Mercator Commodities specialises in the production, trading and processing of agricultural commodities, ranging from wheat to more niche products such as linseed and canola oil, from Siberia and Kazakhstan. GTR speaks to partner Natalia Haas about the trading house’s strategy, the challenges it faces, and what the future looks like for commodity traders.
GTR: Tell us about Mercator Commodities; what’s your current focus?
Haas: We are a niche trader and our projects are often specific, which is different to the larger, classical commodity houses. We work very closely with our producers, for example through our presence on site and how we monitor production, and we do this to understand the farmers’ requirements, which enables us to align our trading and financing patterns to best suit them. From production through to processing, we offer an end-to-end operation.
Some of our key focuses currently are vegetable oils, seeds and nuts, and their oils, for example peanuts, canola oil and sunflower oil. They are less competitive markets and they have better margins. However, they are quite small markets and there are transport, logistical and climate specifics required to trade them. But taking everything into account, we have a good outlook for these commodities.
GTR: What are some of the challenges you face as a niche trader?
Haas: The biggest challenge we face is the shift in the industry because many of the traditional financing processes banks used to offer are changing. There are many paper-based processes we use for commodity trading which require a lot of time, and this, combined with different lending conditions from regions across the world, means it can be hard to compete in terms of financing conditions. We can get financing based on our balance sheet, but it requires a lot of paperwork, and we can get factoring based on the client’s balance sheet, but this means we would have to provide all sorts of confidential information to the bank. It is surprising there’s still little flexibility in what you can do as a trader.
Nowadays it is easier for the rest of the world to get financing based on the company (balance sheet, hard assets, number of employees, etc), as opposed to the business (trade value, underlyings and trade quality) because this is the way the domestic banks work in, say, Asia. It is a challenge that Western traders are facing and unless you have a high turnover, it can be difficult to obtain financing to compete with the global market.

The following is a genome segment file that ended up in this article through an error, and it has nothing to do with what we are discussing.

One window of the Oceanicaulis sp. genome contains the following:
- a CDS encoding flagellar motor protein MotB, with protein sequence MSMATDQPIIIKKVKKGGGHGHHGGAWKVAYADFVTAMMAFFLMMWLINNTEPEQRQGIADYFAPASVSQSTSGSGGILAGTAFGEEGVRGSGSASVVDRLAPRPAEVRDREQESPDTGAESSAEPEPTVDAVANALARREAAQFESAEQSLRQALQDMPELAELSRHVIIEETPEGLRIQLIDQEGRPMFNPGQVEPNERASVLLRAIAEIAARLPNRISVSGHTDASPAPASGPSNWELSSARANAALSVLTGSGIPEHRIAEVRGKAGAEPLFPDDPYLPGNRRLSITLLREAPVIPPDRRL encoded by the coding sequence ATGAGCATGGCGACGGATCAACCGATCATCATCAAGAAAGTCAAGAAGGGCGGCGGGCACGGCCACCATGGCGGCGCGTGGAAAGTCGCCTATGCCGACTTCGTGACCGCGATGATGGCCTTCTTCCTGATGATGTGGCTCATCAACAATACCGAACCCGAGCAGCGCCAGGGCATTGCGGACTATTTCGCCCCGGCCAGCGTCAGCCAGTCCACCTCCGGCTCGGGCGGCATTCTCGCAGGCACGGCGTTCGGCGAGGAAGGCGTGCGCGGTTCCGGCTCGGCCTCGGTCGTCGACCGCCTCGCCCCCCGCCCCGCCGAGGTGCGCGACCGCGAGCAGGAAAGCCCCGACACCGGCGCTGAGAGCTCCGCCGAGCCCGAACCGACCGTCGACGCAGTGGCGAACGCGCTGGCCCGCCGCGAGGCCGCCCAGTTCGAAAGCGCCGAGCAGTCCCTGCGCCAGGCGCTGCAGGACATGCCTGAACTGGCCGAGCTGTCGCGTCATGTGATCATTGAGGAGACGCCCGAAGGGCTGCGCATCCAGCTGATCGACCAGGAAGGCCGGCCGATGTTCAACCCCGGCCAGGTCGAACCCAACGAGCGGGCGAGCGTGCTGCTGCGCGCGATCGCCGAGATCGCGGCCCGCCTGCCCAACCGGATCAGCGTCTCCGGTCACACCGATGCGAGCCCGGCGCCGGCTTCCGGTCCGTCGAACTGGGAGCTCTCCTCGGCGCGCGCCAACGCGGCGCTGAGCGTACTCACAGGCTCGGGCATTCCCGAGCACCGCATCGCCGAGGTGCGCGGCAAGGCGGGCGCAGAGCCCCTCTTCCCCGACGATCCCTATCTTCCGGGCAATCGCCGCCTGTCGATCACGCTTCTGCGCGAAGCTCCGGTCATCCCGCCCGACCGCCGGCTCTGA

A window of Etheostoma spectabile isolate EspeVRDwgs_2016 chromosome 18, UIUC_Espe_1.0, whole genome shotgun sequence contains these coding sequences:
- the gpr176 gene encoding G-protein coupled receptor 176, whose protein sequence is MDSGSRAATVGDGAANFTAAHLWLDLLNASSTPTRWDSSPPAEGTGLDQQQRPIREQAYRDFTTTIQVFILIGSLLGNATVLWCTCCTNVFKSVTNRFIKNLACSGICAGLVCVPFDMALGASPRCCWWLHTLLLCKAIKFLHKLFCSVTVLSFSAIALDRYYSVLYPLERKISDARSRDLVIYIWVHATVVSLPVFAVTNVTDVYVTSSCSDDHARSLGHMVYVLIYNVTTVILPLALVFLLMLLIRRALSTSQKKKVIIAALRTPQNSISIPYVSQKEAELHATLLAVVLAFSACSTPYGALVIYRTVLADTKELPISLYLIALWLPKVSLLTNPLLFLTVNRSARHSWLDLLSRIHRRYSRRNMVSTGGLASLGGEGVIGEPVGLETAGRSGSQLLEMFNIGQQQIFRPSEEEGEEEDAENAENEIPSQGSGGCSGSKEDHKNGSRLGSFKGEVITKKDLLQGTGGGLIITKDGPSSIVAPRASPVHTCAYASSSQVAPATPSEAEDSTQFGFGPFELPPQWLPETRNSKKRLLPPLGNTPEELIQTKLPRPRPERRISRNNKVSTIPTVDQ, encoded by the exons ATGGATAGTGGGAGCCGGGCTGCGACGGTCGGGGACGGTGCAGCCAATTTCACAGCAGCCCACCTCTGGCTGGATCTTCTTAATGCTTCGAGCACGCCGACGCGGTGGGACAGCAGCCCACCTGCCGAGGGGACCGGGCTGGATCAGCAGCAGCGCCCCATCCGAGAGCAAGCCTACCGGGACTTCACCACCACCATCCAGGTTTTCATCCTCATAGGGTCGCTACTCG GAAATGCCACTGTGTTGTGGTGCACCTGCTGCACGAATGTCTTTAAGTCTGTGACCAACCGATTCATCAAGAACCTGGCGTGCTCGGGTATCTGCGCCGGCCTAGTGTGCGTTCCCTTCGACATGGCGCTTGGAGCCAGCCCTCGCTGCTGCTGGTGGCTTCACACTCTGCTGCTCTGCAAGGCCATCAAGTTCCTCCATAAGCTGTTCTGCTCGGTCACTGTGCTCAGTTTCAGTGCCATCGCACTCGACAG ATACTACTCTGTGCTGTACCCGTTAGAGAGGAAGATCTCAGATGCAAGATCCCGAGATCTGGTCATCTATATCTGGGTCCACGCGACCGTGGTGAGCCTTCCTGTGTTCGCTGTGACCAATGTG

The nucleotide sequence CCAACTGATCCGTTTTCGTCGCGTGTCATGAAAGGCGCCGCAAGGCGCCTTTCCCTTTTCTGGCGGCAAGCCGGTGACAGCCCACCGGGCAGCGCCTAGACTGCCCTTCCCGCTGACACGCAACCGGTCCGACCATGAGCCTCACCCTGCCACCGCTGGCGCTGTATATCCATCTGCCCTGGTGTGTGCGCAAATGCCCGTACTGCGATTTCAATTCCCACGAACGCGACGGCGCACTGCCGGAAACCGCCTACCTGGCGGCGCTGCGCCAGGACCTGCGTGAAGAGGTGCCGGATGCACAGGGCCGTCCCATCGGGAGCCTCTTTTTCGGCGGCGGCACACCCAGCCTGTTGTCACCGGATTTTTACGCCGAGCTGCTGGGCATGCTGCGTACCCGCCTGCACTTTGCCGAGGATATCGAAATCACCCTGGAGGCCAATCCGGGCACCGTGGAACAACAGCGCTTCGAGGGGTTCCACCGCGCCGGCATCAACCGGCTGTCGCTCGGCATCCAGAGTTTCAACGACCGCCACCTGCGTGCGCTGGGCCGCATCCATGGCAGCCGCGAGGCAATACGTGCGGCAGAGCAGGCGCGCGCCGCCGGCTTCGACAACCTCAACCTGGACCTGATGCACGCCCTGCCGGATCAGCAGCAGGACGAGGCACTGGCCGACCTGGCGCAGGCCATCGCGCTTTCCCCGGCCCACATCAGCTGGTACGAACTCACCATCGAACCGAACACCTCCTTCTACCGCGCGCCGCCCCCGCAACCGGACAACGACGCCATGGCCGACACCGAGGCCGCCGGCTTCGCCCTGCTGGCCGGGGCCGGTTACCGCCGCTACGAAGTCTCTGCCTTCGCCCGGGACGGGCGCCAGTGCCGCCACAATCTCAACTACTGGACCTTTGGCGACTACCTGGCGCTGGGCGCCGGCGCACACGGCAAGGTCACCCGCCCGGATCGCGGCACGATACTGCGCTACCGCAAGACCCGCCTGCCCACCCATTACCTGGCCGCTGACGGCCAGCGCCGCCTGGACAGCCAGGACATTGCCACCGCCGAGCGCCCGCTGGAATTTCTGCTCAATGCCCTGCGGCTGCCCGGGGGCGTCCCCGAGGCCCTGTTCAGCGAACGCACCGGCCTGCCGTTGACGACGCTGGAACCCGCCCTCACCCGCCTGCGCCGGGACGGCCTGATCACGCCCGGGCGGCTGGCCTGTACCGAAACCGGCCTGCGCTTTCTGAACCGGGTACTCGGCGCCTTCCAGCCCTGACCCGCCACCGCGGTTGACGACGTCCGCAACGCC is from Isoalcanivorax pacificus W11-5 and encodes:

Another challenge is, of course, blockchain technologies. There are many schemes and trials with big technology providers and commodity players going on, making the technology hard to navigate. In terms of commodity trading, consumers understand how things are made easier by being more digital, and producers understand how they can gain efficiency by gathering and analysing data on tablets or whatever it may be, but if the bank doesn’t support the initiative, it is difficult to onboard the system. You have to buy sensors and install everything, so it can be a hard business and operational case to make. But it is a safer and better way to trade commodities. There are many pilots in place, which concern one or the other link in the chain; however for commodity trading, it is very difficult to incorporate the entire process onto these digital solutions. On the one hand there is change, and on the other hand it is challenging for the industry to transform.
GTR: Where do you see blockchain technology headed in the commodity market and for you as a trader?
Haas: It is a case of waiting until a good solution comes along that fits the commodities market. We know there are platforms that connect financial institutions, for example in the Nordics there is Mitigram, where as a trader you can sign up and negotiate trade finance deals with banks and compare banks’ interest rates on deals, which gives a good idea of the competitiveness of trades. But it only really helps traders with existing credit lines.
For commodity trading, there are many tools and elements that must be united on one platform to work because producers and consumers want logistics, reliability and quality of their goods, and other physical criteria; while banks want the intangible data to access and assess.
There are bits and pieces being done on the physical side, for example satellite monitoring software, which enables farmers to prove their harvest by using satellite imagery, which then enables them to get insurance.
We are hopeful that in the next 18 months there will be a blockchain solution for commodity traders like us. We are keen to help our producers collect and record their data safely and accurately in order to make the commodity trading process more efficient.